Turing machine

6,784 views

Published on

It describes the detailed working principle of a Turing machine which is the Basic of all kind of computation.

Published in: Technology
0 Comments
2 Likes
Statistics
Notes
  • Be the first to comment

No Downloads
Views
Total views
6,784
On SlideShare
0
From Embeds
0
Number of Embeds
2
Actions
Shares
0
Downloads
256
Comments
0
Likes
2
Embeds 0
No embeds

No notes for slide

Turing machine

  1. 1. TURING MACHINES AND COMPLEXITY By Mr.Neelamani Samal
  2. 2. INTRODUCING TURING MACHINES <ul><li>Introduced by Alan Turing in 1936. </li></ul><ul><li>A simple mathematical model of a computer. </li></ul><ul><li>Models the computing capability of a computer. </li></ul>
  3. 3. THE TURING MACHINE MODEL a 1 a 2 … a i … a n B B … Finite control
  4. 4. T uring Machine is represented by- M=(Q,  ,τ,δ,q0,B,F), Where Q is the finite state of states  a set of τ not including B, is the set of input symbols, τ is the finite state of allowable tape symbols, δ is the next move function, a mapping from Q × τ to Q × τ ×{L,R} Q 0 in Q is the start state, B a symbol of τ is the blank, F is the set of final states. Representation of Turing Machine
  5. 5. TYPES OF TURING MACHINES <ul><ul><li>Two way infinite tape </li></ul></ul><ul><ul><li>Multiple Turing Machines </li></ul></ul><ul><ul><li>Nondeterministic Turing machines </li></ul></ul><ul><ul><li>Multidimensional Turing machines </li></ul></ul><ul><ul><li>Multihead Turing Machines </li></ul></ul><ul><ul><li>Off-line Turing machines </li></ul></ul>
  6. 6. SIMULATION Theorem- If L is accepted by a two dimensional TM M 2 L is accepted by a one dimensional TM M 1 *BBB a 1 BBB*BB a 2 a 3 a 4 a 5 B* a 6 a 7 a 8 a 9 B a 10 B* a 11 a 12 a 13 B a 14 a 15 *BB a 16 a 17 BBB** simulation of two dimensions by a)Two-dimensional tape b)One dimensional simulation B B B a 1 B B B B B a 2 a 3 a 4 a 5 B a 6 a 7 a 8 a 9 B a 10 B B a 11 a 12 a 13 B a 14 a 15 B B a 17 a 16 B B B
  7. 7. CHURCH’S HYPOTHESIS The assumption that the intuitive notion of “computable function” can be identified with the class of partial recursive function is known as church’s hypothesis or the church –Turing thesis Example-Random Access Memory…..
  8. 8. … SIMULATION OF RAM BY TURING MACHINE Contd… Theorem- A Turing machine can simulate a RAM provided that the elementary RAM instructions can themselves be simulated by a TM. The tape looks like- #0*v 0 #1*v 1 #10*v 2 #………I*v i #…… Where v i is the contents in binary, of the ith word.
  9. 9. Contd … COMPUTATIONAL COMPLEXITY <ul><li>Some useful worst-case complexity classes: </li></ul><ul><li>DTIME(t(n)): languages accepted by a deterministic Turing Machine in time O(t(n)). </li></ul><ul><li>NTIME(t(n)): languages accepted by a nondeterministic Turing Machine in time O(t(n)). </li></ul><ul><li>DSPACE(s(n)): languages accepted by a deterministic Turing Machine in space O(s(n)). </li></ul><ul><li>NSPACE(s(n)): languages accepted by a nondeterministic Turing Machine in space O(s(n)). </li></ul>
  10. 10. <ul><li>P: union of DTIME(n c ) for all c. Consists of those problems whose worst-case solution time is bounded by some polynomial. </li></ul><ul><li>NP: union of NTIME(n c ) for all c. Consists of problems for which a correct solution can be verified in worst-case time bounded by a polynomial. </li></ul><ul><li>PSPACE: union of DSPACE(n c ) for all c. Consists of those problems whose worst-case solution space is bounded by some polynomial. </li></ul>COMPUTATIONAL COMPLEXITY contd.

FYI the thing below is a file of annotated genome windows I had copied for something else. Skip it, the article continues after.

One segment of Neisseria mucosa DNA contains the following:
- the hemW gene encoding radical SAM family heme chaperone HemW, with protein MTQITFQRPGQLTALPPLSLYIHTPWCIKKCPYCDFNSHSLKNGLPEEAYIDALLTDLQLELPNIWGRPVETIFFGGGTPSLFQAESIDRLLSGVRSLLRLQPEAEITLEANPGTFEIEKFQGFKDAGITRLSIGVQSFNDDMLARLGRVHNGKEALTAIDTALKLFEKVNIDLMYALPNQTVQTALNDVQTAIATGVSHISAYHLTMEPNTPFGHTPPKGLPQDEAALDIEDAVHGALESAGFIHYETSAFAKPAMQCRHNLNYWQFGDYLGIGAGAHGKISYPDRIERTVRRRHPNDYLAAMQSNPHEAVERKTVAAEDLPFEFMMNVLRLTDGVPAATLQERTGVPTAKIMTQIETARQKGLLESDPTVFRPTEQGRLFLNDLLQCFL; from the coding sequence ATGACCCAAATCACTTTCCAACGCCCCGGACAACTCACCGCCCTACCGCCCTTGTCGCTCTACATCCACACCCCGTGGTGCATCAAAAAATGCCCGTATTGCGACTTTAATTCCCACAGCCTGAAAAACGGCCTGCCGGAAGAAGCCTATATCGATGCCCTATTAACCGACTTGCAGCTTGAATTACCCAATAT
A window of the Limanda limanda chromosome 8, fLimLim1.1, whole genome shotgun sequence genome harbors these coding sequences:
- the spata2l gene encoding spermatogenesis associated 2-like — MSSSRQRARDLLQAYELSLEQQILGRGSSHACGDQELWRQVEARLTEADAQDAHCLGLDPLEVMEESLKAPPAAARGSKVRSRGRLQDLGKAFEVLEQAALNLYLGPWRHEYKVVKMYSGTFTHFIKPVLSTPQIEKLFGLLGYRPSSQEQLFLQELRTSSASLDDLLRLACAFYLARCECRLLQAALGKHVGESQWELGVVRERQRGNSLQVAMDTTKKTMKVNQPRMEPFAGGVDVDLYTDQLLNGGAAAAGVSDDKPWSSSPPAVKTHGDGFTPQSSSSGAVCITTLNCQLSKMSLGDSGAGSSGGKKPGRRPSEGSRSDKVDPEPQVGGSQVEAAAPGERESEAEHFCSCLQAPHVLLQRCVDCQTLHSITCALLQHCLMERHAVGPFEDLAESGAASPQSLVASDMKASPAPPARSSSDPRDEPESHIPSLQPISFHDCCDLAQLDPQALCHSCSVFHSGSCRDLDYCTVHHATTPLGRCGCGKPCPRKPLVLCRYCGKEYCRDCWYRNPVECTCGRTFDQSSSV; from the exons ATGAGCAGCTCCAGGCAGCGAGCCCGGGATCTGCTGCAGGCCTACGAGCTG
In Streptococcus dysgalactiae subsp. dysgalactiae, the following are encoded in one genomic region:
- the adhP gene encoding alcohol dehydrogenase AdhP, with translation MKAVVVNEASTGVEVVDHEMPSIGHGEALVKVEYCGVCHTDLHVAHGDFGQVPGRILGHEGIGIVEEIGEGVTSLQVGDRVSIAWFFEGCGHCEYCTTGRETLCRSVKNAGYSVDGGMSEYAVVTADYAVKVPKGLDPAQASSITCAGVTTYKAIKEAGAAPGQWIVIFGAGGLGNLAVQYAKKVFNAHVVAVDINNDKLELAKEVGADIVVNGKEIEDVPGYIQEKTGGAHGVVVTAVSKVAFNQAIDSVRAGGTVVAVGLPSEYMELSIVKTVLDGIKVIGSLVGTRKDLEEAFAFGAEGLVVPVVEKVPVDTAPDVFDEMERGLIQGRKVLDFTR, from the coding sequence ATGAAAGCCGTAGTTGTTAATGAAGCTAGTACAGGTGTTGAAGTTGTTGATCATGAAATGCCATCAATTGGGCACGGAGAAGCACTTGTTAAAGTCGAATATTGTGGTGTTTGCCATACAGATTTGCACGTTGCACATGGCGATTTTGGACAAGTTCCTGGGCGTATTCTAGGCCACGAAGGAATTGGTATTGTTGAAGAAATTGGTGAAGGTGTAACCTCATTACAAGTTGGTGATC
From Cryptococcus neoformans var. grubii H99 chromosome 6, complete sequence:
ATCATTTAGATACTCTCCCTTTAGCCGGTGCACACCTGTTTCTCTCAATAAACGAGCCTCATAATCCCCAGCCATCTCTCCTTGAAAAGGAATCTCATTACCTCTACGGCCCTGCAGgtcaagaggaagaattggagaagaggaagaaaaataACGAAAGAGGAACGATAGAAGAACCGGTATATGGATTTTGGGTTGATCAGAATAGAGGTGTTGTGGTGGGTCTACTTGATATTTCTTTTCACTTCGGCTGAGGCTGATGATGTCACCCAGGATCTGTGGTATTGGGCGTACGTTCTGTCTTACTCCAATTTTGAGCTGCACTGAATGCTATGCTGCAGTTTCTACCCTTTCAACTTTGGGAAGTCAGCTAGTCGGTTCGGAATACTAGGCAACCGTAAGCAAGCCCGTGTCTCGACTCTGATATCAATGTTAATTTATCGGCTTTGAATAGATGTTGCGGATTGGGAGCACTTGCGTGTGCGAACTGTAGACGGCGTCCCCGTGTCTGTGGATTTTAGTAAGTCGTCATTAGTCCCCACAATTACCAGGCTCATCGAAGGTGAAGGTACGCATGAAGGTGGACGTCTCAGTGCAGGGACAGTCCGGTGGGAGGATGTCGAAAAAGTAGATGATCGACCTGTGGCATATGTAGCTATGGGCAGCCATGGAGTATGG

11. 11. RELATIONS AMONG COMPLEXITY MEASURES <ul><li>If L is in DTIME(f(n)), then L is in DSPACE(f(n)) </li></ul><ul><li>If L is in DSPACE(f(n)) and f(n)>log 2 n, then there is some constant c depending on L such that L is in DTIME(c f(n) ). </li></ul><ul><li>If L is in NTIME(f(n)), then there is some constant c depending on L, such that L is in DTIME(c f(n) ). </li></ul>
  12. 12.   TAPE COMPRESSION Theorem- If L is accepted by S(n) space-bounded Turing machine with k storage tapes, then for any c>0, L is accepted by a cS(n) space bounded TM. Corollary- If L is in NSPACE(S(n)), then L is in NSPACE(cS(n)), where c is any constant greater than zero.
  13. 13.     LINEAR SPEED UP Theorem- If L is accepted by a k-tape T(n) time bounded Turing machine M 1 , then L is accepted by a k-tape cT(n) time-bounded TM M 2 for any c>0, provided that k>1 and inf n->∞ T(n)/ n->∞. Corollary- If inf n->∞ T(n)/ n=∞. And c>0, then DTIME(T(n))=DTIME(cT(n)).
  14. 14.     THE UNION THEOREM Theorem- Let {f i (n)|i=1,2,.................} be a recursively enumerable collection of recursive functions. That is there is a TM that enumerates a list of TM’s, the first computing f 1 , the second computing f 2 and so on. Also assume that for each i and n, f i (n)<f i+1 (n). Then there exists a recursive S(n) such that DSPACE(S(n))=U i>1 DSPACE(f i (n)).
  15. 15. CONCLUSION <ul><li>The Turing Machine is the most comprehensive, deep, and accessible model of computation extant, and its associated theories allow many ideas involving &quot;complexity&quot; to be profitably discussed. </li></ul>
  16. 16. THANK YOU !!

×